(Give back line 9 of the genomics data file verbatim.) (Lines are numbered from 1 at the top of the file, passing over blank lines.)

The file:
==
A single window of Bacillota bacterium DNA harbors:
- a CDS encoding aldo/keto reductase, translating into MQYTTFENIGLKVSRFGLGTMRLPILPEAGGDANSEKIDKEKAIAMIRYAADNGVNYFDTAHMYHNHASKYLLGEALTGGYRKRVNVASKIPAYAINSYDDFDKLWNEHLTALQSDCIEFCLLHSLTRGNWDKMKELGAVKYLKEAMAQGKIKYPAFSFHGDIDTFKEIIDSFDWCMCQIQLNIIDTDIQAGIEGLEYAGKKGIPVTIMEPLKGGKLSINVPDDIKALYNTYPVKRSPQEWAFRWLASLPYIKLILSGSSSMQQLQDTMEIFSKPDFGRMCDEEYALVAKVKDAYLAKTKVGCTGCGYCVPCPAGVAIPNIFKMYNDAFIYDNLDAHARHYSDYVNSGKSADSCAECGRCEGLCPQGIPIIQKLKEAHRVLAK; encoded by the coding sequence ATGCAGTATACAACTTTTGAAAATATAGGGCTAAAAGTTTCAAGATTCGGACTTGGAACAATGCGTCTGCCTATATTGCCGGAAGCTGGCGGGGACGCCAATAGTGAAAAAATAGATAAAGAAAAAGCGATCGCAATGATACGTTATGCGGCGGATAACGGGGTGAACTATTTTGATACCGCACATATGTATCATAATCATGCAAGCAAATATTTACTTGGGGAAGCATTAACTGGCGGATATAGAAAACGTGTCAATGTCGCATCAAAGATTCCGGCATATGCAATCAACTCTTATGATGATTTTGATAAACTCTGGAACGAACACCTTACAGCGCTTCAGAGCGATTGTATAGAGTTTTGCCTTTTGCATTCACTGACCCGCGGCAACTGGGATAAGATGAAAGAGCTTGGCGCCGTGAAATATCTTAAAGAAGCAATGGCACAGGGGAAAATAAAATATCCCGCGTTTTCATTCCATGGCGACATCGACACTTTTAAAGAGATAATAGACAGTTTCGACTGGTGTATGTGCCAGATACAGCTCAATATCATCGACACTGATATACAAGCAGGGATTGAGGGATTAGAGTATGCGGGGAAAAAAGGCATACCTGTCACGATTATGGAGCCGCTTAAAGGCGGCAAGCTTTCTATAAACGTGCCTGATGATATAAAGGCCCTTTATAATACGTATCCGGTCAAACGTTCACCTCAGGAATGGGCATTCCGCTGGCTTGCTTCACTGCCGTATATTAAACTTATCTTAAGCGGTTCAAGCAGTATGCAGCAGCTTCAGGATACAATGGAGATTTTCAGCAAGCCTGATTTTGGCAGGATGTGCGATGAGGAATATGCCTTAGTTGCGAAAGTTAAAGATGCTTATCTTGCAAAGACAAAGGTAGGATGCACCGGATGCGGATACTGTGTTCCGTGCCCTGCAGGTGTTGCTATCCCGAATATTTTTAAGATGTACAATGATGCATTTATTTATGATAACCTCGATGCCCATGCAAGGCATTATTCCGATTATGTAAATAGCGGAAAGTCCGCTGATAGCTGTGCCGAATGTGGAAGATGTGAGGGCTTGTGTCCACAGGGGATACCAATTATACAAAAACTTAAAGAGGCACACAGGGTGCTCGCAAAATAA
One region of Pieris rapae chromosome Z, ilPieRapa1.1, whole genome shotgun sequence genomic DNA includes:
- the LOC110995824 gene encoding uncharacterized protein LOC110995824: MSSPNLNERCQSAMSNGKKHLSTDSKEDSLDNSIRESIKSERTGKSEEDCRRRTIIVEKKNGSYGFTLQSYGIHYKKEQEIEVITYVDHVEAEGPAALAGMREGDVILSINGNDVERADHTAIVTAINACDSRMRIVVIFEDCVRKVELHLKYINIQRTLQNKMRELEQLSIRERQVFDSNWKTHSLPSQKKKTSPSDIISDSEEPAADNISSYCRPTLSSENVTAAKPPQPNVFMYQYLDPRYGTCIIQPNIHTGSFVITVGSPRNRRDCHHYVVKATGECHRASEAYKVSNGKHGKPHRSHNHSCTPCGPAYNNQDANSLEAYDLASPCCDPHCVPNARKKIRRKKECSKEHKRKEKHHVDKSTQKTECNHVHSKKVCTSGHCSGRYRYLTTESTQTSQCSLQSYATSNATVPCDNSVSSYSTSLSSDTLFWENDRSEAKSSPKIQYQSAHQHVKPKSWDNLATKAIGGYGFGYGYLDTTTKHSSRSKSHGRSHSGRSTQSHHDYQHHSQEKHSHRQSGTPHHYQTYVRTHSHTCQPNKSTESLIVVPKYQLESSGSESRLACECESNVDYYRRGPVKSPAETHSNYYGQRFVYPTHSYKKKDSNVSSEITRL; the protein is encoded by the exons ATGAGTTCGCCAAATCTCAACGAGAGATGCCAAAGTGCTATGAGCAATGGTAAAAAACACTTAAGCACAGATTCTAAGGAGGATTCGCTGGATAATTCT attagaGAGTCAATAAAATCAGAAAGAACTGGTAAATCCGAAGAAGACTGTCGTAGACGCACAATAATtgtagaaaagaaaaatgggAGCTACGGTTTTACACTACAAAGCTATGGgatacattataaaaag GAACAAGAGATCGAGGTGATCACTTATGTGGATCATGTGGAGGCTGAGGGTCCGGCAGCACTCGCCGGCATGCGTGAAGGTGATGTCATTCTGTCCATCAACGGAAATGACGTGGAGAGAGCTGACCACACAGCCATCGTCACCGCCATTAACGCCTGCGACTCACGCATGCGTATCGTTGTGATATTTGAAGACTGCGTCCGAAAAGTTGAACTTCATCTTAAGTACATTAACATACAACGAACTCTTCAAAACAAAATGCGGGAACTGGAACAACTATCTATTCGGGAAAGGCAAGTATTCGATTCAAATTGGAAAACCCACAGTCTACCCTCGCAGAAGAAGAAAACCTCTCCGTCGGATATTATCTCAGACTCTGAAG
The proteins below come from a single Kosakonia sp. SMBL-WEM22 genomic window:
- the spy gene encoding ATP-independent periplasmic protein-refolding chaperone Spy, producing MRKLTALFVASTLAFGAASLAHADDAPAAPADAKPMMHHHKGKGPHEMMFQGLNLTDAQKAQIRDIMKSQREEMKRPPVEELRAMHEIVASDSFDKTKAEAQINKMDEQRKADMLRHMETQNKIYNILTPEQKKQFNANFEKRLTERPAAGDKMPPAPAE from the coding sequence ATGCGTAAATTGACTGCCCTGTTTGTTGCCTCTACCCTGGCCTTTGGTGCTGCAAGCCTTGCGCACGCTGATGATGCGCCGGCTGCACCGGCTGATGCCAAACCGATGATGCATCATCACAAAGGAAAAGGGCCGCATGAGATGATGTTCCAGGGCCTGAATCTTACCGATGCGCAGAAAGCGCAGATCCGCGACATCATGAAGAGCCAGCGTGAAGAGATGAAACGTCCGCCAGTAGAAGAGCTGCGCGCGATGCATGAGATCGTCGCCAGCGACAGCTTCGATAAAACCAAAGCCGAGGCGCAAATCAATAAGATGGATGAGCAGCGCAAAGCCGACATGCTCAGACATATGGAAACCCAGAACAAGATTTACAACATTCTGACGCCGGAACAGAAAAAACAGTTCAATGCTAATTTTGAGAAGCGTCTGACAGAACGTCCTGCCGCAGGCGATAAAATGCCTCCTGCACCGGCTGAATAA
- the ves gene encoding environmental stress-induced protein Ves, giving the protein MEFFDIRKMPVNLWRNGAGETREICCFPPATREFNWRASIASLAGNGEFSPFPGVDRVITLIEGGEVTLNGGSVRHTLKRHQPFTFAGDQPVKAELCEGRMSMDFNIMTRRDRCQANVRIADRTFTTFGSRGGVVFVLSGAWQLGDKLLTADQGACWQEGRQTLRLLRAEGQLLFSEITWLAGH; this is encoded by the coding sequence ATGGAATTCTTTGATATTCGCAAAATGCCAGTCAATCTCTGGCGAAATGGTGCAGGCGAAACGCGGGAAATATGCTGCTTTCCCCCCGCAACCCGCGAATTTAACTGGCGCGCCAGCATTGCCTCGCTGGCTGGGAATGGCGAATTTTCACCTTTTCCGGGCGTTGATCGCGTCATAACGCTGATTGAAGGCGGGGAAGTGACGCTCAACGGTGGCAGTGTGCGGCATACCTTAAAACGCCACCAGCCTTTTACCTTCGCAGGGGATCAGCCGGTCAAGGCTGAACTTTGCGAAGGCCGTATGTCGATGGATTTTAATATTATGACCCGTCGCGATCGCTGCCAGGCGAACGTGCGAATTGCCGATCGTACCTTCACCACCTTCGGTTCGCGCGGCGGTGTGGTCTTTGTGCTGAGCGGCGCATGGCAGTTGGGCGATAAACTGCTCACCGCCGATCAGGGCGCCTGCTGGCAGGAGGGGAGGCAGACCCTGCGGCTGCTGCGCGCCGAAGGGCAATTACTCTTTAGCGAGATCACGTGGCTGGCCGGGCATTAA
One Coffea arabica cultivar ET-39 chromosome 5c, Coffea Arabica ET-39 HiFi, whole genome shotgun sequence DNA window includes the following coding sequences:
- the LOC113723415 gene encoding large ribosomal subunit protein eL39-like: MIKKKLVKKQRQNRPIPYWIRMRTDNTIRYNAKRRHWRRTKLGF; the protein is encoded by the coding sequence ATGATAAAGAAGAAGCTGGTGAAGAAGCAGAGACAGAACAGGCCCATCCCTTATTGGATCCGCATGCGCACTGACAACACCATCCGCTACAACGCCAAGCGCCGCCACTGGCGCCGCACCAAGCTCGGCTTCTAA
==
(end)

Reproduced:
- the LOC113723415 gene encoding large ribosomal subunit protein eL39-like: MIKKKLVKKQRQNRPIPYWIRMRTDNTIRYNAKRRHWRRTKLGF; the protein is encoded by the coding sequence ATGATAAAGAAGAAGCTGGTGAAGAAGCAGAGACAGAACAGGCCCATCCCTTATTGGATCCGCATGCGCACTGACAACACCATCCGCTACAACGCCAAGCGCCGCCACTGGCGCCGCACCAAGCTCGGCTTCTAA